Pioneer cover

From the press release: From the moment he is handed a possibility of making the first alien contact, Saunders Maxwell decides he will do it, even if doing so takes him through hell and back.

Unfortunately, that is exactly where that journey takes him.

The vision that Zimmerman paints of vibrant human colonies on the Moon, Mars, the asteroids, and beyond, indomitably fighting the harsh lifeless environment of space to build new societies, captures perfectly the emerging space race we see today.

He also captures in Pioneer the heart of the human spirit, willing to push forward no matter the odds, no matter the cost. It is that spirit that will make the exploration of the heavens possible, forever, into the never-ending future.

Available everywhere for $3.99 (before discount) at amazon, Barnes & Noble, all ebook vendors, or direct from the ebook publisher, ebookit.

Bigelow lays off everyone

Bigelow Aerospace, builder of commercial space stations, has laid off its entire workforce, stating this was due to the lockdown by Nevada’s state government due to the Wuhan flu.

According to sources familiar with the company’s activities, Bigelow Aerospace’s 68 employees were informed that they were being laid off, effective immediately. An additional 20 employees were laid off the previous week.

Those sources said that the company, based in North Las Vegas, Nevada, was halting operations because of what one person described as a “perfect storm of problems” that included the coronavirus pandemic. On March 20, Nevada Gov. Steve Sisolak signed an emergency directive ordering all “nonessential” businesses to close.

A company spokesperson confirmed March 23 that the company laid off all its employees because of the governor’s order, and that it faced “fines, penalties and threats of having our business license revoked” if it remained open. The spokesperson added that the company planned to hire workers back once the emergency directive was lifted, although other sources interpreted the layoffs as a permanent measure.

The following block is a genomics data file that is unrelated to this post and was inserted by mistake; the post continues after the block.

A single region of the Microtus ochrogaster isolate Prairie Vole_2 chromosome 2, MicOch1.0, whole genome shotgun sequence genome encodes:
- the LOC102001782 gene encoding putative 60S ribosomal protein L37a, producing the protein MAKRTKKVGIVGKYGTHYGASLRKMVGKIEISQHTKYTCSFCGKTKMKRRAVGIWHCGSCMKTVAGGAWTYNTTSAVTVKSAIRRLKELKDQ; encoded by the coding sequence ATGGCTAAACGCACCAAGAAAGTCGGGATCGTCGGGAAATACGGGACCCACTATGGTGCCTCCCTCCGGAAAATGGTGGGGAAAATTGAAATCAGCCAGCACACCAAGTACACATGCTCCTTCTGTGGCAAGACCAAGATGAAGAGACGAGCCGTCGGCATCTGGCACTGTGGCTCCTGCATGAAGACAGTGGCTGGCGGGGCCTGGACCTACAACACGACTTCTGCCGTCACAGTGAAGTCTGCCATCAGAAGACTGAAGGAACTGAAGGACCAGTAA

Considering how Bigelow has allowed other commercial space station companies, such as Axiom, to move ahead of it, this decision is not surprising. The panic over COVID-19 only pushed it along.

Whether Bigelow as a company returns once the coronavirus panic subsides however remains an open question.

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  • wodun

    I wonder if Bigelow rated higher on the Tweed Corruption Index, they would have got that contract from NASA.

  • David Birchler

    Bigelow did not compete for the ISS commercialization contract. Probably a mistake, they instead said they wanted to focus on the Gateway US Hab.

    The article did not mention the other layoffs in January, about 24 people if I remember correctly, separate from the ~20 people last week.

    Right before this latest layoff, they told everyone the work week was being limited to 3 days, effectively making everyone part time, then, instead, the final layoff happened on the following Monday.

    Though the issue was left open, there was no timetable for a resumption of operations. It’s safe to assume it will not be back without a complete reboot.

  • David Birchler: Bingo! I had forgotten that Bigelow had thrown his eggs into the Gateway basket. With Gateway essentially dumped, he has nothing, unless he can get his own independent space station built.

  • Sorry I forgot

    Will Bezos or Musk buy them?

  • David Birchler

    Robert: Yep, and even before the Gateway was removed from the critical path, I think it was understood that the US Hab may not be funded, since the Minihab would be much faster and would perform most of what was desired from Gateway.

    It may seem strange to require the US Hab contract to keep BA going, but as I understood it, he was tired of paying for it all, and the commercialization contract(s) weren’t enough.

    That layoff in Jan was most of the softgoods group, the core competency of the company. They were not significantly involved in the NextSTEPS Phase 3 contract (a short term thing) prep work.

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